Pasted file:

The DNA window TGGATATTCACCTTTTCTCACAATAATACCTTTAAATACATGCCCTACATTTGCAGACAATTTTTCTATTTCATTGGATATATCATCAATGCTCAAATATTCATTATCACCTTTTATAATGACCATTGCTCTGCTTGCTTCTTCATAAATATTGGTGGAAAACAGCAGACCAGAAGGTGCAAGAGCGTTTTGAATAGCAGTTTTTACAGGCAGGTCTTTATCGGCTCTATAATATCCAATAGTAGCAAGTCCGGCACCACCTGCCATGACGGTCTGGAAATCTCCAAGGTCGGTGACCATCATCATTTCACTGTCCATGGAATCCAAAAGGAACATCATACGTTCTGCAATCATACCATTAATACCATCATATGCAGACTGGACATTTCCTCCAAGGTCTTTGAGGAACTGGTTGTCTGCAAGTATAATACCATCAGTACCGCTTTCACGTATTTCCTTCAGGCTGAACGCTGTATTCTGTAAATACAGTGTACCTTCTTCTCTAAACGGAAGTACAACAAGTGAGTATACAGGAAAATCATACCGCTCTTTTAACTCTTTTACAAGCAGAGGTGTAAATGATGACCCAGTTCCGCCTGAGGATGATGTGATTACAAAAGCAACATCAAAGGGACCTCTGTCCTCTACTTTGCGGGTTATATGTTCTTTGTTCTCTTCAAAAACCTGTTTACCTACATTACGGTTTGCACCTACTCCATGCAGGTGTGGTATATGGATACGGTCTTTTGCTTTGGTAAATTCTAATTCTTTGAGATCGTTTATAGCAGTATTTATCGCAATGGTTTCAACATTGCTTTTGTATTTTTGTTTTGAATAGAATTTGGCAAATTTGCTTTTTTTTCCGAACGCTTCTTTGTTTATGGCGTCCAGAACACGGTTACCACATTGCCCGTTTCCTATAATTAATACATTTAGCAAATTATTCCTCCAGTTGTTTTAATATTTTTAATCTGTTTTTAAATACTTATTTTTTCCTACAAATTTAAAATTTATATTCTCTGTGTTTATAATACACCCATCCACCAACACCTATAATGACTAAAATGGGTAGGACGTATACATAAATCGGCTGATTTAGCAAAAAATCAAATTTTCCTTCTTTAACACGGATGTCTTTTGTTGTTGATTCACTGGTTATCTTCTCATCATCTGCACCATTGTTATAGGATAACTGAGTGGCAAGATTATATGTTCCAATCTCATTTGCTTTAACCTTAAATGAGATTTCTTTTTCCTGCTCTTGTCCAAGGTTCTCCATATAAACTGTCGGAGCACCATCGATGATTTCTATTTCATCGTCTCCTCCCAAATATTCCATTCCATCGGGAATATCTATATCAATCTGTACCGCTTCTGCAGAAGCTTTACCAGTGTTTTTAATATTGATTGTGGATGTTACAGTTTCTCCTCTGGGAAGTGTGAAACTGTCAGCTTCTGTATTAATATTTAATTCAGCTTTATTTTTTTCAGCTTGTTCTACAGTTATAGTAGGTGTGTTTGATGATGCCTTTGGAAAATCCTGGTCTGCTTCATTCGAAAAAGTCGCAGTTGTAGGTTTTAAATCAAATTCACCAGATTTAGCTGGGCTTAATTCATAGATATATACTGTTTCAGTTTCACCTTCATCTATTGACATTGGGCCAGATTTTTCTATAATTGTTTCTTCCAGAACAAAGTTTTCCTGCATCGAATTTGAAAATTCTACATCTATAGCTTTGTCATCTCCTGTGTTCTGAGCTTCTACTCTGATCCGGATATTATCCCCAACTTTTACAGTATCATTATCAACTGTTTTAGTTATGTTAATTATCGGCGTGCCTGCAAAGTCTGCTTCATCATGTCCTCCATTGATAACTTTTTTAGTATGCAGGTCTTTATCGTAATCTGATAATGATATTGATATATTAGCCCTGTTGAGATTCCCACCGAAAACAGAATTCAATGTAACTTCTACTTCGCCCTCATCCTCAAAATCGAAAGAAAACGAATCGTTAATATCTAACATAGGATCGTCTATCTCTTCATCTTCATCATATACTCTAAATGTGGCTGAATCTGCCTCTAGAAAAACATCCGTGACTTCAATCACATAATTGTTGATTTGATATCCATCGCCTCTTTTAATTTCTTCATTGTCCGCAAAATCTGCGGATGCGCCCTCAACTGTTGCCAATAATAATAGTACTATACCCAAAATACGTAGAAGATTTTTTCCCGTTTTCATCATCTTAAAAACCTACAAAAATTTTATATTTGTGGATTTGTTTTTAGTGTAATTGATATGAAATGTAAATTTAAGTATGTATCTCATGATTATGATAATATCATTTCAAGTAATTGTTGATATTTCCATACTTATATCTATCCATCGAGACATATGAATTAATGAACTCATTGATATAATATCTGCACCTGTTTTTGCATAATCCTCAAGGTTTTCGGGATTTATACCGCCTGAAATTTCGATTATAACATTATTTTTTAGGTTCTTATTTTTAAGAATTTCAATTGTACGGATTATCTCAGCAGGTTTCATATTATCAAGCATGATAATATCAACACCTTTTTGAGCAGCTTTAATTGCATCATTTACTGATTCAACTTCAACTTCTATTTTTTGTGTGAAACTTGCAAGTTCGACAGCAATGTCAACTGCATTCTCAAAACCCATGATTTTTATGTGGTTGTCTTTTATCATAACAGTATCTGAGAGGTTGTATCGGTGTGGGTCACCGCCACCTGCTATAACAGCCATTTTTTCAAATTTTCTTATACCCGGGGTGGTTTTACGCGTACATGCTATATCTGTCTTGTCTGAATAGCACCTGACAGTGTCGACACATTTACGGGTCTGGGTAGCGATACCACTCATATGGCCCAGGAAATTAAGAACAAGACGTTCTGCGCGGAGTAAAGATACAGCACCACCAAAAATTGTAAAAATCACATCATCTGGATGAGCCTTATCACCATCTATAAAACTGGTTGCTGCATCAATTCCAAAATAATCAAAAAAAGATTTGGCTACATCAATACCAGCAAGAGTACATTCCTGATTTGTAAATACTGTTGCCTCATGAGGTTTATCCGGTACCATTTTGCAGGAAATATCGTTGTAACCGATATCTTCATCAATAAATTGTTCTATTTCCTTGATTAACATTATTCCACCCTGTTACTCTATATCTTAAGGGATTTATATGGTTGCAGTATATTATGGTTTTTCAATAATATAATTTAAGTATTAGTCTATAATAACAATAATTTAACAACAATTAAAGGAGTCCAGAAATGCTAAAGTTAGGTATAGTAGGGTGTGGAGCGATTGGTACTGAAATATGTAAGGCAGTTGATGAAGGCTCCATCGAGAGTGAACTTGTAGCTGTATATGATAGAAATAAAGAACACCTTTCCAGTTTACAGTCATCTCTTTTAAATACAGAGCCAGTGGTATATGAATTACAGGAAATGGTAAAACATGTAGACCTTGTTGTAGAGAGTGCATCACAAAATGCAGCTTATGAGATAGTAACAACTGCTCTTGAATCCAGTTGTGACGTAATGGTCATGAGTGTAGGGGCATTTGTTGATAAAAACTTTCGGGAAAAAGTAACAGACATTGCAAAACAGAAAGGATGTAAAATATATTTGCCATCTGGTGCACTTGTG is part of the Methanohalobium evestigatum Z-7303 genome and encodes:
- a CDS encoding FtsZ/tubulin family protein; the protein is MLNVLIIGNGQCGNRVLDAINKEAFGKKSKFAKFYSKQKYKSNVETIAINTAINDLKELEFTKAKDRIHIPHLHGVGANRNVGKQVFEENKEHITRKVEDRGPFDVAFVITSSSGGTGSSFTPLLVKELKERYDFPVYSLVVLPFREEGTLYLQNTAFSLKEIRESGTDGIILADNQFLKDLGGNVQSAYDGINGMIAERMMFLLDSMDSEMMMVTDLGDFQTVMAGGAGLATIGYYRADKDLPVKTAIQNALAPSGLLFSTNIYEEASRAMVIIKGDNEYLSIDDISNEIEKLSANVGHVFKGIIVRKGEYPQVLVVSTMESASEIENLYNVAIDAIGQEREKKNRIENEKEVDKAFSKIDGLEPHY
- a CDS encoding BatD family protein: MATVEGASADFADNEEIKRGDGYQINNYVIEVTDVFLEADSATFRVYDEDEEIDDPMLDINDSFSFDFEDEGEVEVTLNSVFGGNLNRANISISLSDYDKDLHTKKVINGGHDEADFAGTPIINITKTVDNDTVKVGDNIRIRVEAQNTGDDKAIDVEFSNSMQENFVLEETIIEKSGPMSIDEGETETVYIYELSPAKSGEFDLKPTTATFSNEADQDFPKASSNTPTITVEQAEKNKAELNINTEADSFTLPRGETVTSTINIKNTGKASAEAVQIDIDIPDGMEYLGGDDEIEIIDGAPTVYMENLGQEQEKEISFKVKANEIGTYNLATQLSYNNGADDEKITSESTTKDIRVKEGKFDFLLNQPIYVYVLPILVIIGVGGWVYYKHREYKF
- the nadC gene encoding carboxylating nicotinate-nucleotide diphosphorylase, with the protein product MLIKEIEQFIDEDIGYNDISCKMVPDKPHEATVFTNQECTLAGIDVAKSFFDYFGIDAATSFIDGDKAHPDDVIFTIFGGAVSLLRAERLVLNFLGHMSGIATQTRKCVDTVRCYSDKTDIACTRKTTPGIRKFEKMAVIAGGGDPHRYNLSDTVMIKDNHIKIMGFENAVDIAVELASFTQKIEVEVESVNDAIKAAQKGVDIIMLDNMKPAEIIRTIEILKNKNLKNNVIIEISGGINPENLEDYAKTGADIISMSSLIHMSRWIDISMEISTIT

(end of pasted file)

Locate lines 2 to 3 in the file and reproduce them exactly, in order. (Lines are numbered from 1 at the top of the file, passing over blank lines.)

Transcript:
- a CDS encoding FtsZ/tubulin family protein; the protein is MLNVLIIGNGQCGNRVLDAINKEAFGKKSKFAKFYSKQKYKSNVETIAINTAINDLKELEFTKAKDRIHIPHLHGVGANRNVGKQVFEENKEHITRKVEDRGPFDVAFVITSSSGGTGSSFTPLLVKELKERYDFPVYSLVVLPFREEGTLYLQNTAFSLKEIRESGTDGIILADNQFLKDLGGNVQSAYDGINGMIAERMMFLLDSMDSEMMMVTDLGDFQTVMAGGAGLATIGYYRADKDLPVKTAIQNALAPSGLLFSTNIYEEASRAMVIIKGDNEYLSIDDISNEIEKLSANVGHVFKGIIVRKGEYPQVLVVSTMESASEIENLYNVAIDAIGQEREKKNRIENEKEVDKAFSKIDGLEPHY
- a CDS encoding BatD family protein: MATVEGASADFADNEEIKRGDGYQINNYVIEVTDVFLEADSATFRVYDEDEEIDDPMLDINDSFSFDFEDEGEVEVTLNSVFGGNLNRANISISLSDYDKDLHTKKVINGGHDEADFAGTPIINITKTVDNDTVKVGDNIRIRVEAQNTGDDKAIDVEFSNSMQENFVLEETIIEKSGPMSIDEGETETVYIYELSPAKSGEFDLKPTTATFSNEADQDFPKASSNTPTITVEQAEKNKAELNINTEADSFTLPRGETVTSTINIKNTGKASAEAVQIDIDIPDGMEYLGGDDEIEIIDGAPTVYMENLGQEQEKEISFKVKANEIGTYNLATQLSYNNGADDEKITSESTTKDIRVKEGKFDFLLNQPIYVYVLPILVIIGVGGWVYYKHREYKF